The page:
Management at Post Holdings announced earnings last week, and things aren’t looking good for the St. Louis based consumer goods holding company. Net sales increased by 12.7%, but gross profit declined by 6.9% compared to the previous year. They’re bringing in more money, but making less profit. The primary cause? Transportation and commodity inflation. “The business has underperformed.” CEO Robert Vitale told investors.
To Vitale and the rest of Post’s management, the solution to their underperformance isn’t re-evaluating the portfolio, a portfolio that doesn’t quite seem to fit, but price increases. “We’ve been on the wrong side of the pricing versus cost inflation,” Vitale said, “and we are attempting in fiscal ’22 to have a fairly significant catch-up on that.” Post Holding’s attempted price increases will be a good test case for 2022. Can a company with limited brand power, who operates in declining categories, continue to pass costs on to consumers?
Post Consumer Brands competes in a stagnant category with limited power
In a certain way, consumer goods manufacturers are beholden to the whims of consumers. Great marketing only works so well when the category itself is in decline. It’s up to the companies to be ahead of the curve, bringing new products to market.
Grocers and retailers are generally agnostic around what food categories they sell. They want the staples (milk, bread, and meat), but at the end of the day, a department manager isn’t that preferential to the brand on the shelves—just as long as it sells. If a category is down multiple years in a row, the category loses shelf space. It’s simple.
Right now, cereal is a troubled category. The heydays of the mid-eighties are gone. From 1970 to the mid-1980s, cereal sales swelled from $660 million to $4.4 billion. During that era, cereal executives realized that sales would boom if they pumped grain full of sugar and bombarded the airwaves with advertisements. This strategy wasn’t without its drawbacks. It faced a mountain of bad press and eventually led to an FTC investigation.
The category spent the next few decades flipping between a focus on sales, and health. The 1990s are best encapsulated by Rice Krispie Treat Cereal–a cereal whose per-serving sugar content rivaled Coca-Cola. The 2000s are personified by Kashi an organic cereal brand purchased by Kelloggs in 2000. In 2018, after a two decades of trying to sell healthier options, cereal manufacturers went back to the sugar playbook searching for sales.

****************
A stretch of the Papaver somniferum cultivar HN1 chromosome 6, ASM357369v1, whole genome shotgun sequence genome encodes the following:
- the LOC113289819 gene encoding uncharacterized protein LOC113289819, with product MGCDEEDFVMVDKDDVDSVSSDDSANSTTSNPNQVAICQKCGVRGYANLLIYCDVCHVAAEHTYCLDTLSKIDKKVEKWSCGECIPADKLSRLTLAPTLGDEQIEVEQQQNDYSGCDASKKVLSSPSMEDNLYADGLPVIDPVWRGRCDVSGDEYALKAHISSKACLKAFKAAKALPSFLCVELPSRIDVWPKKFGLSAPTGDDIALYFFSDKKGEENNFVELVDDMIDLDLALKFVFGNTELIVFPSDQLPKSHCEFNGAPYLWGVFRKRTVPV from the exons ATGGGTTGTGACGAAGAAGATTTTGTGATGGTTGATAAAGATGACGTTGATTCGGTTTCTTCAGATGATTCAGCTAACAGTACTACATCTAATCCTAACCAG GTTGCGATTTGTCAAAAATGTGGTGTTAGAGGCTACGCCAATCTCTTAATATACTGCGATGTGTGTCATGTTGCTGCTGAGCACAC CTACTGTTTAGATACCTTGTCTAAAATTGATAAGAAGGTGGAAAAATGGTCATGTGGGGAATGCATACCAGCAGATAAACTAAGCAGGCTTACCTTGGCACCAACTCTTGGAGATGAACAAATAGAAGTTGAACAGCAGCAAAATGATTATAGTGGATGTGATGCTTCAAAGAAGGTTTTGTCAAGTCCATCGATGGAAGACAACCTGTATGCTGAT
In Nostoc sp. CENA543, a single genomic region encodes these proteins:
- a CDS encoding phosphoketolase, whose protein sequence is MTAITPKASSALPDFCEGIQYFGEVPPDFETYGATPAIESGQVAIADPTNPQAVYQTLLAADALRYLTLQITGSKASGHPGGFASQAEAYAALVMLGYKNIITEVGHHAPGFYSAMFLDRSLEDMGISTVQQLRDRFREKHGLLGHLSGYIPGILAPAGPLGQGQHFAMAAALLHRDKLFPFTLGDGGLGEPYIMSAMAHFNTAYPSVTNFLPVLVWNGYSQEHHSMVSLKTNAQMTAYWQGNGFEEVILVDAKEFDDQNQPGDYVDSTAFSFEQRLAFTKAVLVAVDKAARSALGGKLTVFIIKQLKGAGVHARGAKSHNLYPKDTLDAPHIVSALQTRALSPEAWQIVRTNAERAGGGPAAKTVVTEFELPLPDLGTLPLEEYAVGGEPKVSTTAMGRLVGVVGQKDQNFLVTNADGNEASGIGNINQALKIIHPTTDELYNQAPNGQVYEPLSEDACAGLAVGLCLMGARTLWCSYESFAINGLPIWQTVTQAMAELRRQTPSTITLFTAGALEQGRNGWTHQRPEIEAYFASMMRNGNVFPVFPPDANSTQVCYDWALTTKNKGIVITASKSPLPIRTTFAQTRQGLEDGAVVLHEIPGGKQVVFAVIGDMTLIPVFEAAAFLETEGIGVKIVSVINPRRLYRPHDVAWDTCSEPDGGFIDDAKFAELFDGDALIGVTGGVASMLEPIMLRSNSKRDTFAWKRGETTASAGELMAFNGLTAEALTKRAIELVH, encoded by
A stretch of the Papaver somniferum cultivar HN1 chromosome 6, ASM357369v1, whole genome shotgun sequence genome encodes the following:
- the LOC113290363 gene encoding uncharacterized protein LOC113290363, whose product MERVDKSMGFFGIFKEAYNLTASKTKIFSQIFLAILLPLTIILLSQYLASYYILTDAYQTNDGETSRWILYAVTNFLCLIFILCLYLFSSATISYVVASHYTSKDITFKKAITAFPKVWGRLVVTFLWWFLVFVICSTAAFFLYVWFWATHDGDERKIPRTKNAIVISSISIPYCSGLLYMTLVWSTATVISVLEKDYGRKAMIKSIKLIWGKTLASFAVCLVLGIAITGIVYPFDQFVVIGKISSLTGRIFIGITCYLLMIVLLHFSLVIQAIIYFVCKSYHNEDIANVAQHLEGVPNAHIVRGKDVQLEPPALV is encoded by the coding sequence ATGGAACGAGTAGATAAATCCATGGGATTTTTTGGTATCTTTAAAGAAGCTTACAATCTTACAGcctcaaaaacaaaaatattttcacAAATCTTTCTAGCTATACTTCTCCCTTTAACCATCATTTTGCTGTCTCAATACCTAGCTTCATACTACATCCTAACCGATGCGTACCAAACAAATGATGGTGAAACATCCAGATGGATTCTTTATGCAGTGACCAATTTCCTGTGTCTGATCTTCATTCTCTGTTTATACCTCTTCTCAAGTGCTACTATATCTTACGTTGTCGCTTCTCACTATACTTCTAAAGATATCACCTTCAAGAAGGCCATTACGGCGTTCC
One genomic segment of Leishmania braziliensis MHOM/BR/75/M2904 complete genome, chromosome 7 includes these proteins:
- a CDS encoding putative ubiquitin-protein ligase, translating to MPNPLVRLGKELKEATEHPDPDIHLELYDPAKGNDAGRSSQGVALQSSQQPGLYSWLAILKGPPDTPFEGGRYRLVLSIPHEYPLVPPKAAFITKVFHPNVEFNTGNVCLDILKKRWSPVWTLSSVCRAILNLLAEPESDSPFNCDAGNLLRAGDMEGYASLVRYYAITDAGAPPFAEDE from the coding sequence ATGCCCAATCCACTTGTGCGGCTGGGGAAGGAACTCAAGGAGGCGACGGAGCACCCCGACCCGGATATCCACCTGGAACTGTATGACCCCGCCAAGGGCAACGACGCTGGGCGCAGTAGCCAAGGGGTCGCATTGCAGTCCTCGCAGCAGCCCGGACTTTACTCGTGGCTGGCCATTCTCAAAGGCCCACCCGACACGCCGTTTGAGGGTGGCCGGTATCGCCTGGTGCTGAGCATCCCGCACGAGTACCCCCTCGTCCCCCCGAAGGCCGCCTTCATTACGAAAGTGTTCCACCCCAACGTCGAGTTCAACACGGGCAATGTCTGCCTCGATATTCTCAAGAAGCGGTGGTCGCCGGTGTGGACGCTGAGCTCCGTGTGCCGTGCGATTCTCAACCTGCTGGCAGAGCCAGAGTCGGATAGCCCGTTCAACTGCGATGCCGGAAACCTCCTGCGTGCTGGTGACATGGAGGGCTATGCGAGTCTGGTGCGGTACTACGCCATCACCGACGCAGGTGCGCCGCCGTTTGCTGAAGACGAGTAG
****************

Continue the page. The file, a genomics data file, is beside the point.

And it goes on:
The Wall Street Journal explained:
After working for years to remove the synthetic dyes in Lucky Charms’ marshmallows, General Mills has abandoned that goal and instead recently came out with a new unicorn-shaped marshmallow to boost sales. The unicorn has gotten a lot more attention from consumers than Ancient Grain Cheerios ever did, Ms. McNabb said. “Unicorns are popular. But unicorns and Lucky Charms are magical.”
This time the pivot to sugar didn’t work as well. Call it changing consumer sentiment if you want. In the end, category sales continued to decline from around $9 billion in 2018 to $8.6 billion today.
Like most observers, Post CEO Vitale doesn’t see a comeback, telling analysts that his intuition is that cereal, Post’s primary business, is a “zero to 1, maybe 1.5% growth category” in the future. Making matters worse, cereal reflects around 37% of Post’s revenue each year but accounts for only 1.5% of overall grocery spending.
Post is a second-tier player in a stagnant category
Despite the dozens of brands on grocery shelves, the American cereal market is dominated by General Mills, Kellogg, and Post Consumer Brands. It’s been that way for most of our lives. Nearly fifty years ago the FTC brought an antitrust lawsuit against the cereal industry, alleging that the dominant players coordinated pricing actions. The defendants are still the four largest cereal manufacturers in America.
With about 19% of the market, Post is a distant third to its major rivals. Post is also up against some heavy price mix trends. Morningstar estimates that only 15% of its volume is premium priced, meaning the vast majority of the cereal it sells is around $.15 an ounce, while its competitors are selling for upwards of $.20.
Just to recap the last two sections:
- Cereal is a stable / declining category within the grocery industry
- Cereal sales make up just 1.5% of grocery volumes, which means manufacturers have limited leverage against retailers
- Cereal is Post’s number one product
- Post is a distant third in the category and has limited brand power (evidenced by lower prices)
And yet Post Holdings is looking to raise prices?
The price increase at Post is a major consumer test
For most of the 2000s and 2010s, the BLS’s At Home Food Index increased by 1.5%. Since grocery competition is fierce, manufacturers were mostly shy about increasing prices. Retailers are always looking for the lowest price, and if a manufacturer increased prices, it meant an opportunity for a competitor to swoop in. COVID-19 changed everything. The At Home Food Index ballooned to 6.5% compared to the previous year. Now, since everything is haywire, retailers and manufacturers seem to have implicitly agreed they have justification for mass price increases. You could certainly argue that the price increases bordered on the edge of profiteering.
Some companies, like P&G, sell premium products and justify the price increases through an innovation lens. Basically, we’re going to charge more, but we’re giving you more value. Others, like Kimberly-Clark, are betting on the existing power of their premium brands. We’re going to charge more, but you’ll pay because you love us, and we dominate the shelves anyway.
Post Holdings is doing neither. Its brands are neither premium nor dominant. Yet here they are, raising prices.
As I said, it’s going to be a big test.